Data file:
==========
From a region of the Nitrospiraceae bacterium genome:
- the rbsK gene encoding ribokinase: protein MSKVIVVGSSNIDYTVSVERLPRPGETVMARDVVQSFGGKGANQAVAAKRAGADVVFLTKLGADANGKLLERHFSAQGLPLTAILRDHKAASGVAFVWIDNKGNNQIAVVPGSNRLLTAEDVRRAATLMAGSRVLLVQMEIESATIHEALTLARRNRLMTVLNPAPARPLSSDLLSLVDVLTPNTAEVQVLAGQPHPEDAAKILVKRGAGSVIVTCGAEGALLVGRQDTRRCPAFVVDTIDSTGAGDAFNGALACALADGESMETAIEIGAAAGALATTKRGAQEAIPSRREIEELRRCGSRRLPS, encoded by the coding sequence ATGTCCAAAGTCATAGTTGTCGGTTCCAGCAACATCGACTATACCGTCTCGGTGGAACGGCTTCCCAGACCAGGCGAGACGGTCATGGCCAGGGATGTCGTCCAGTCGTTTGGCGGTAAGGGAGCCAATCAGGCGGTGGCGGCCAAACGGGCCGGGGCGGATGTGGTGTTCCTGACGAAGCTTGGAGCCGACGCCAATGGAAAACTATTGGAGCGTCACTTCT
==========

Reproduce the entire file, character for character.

From a region of the Nitrospiraceae bacterium genome:
- the rbsK gene encoding ribokinase: protein MSKVIVVGSSNIDYTVSVERLPRPGETVMARDVVQSFGGKGANQAVAAKRAGADVVFLTKLGADANGKLLERHFSAQGLPLTAILRDHKAASGVAFVWIDNKGNNQIAVVPGSNRLLTAEDVRRAATLMAGSRVLLVQMEIESATIHEALTLARRNRLMTVLNPAPARPLSSDLLSLVDVLTPNTAEVQVLAGQPHPEDAAKILVKRGAGSVIVTCGAEGALLVGRQDTRRCPAFVVDTIDSTGAGDAFNGALACALADGESMETAIEIGAAAGALATTKRGAQEAIPSRREIEELRRCGSRRLPS, encoded by the coding sequence ATGTCCAAAGTCATAGTTGTCGGTTCCAGCAACATCGACTATACCGTCTCGGTGGAACGGCTTCCCAGACCAGGCGAGACGGTCATGGCCAGGGATGTCGTCCAGTCGTTTGGCGGTAAGGGAGCCAATCAGGCGGTGGCGGCCAAACGGGCCGGGGCGGATGTGGTGTTCCTGACGAAGCTTGGAGCCGACGCCAATGGAAAACTATTGGAGCGTCACTTCT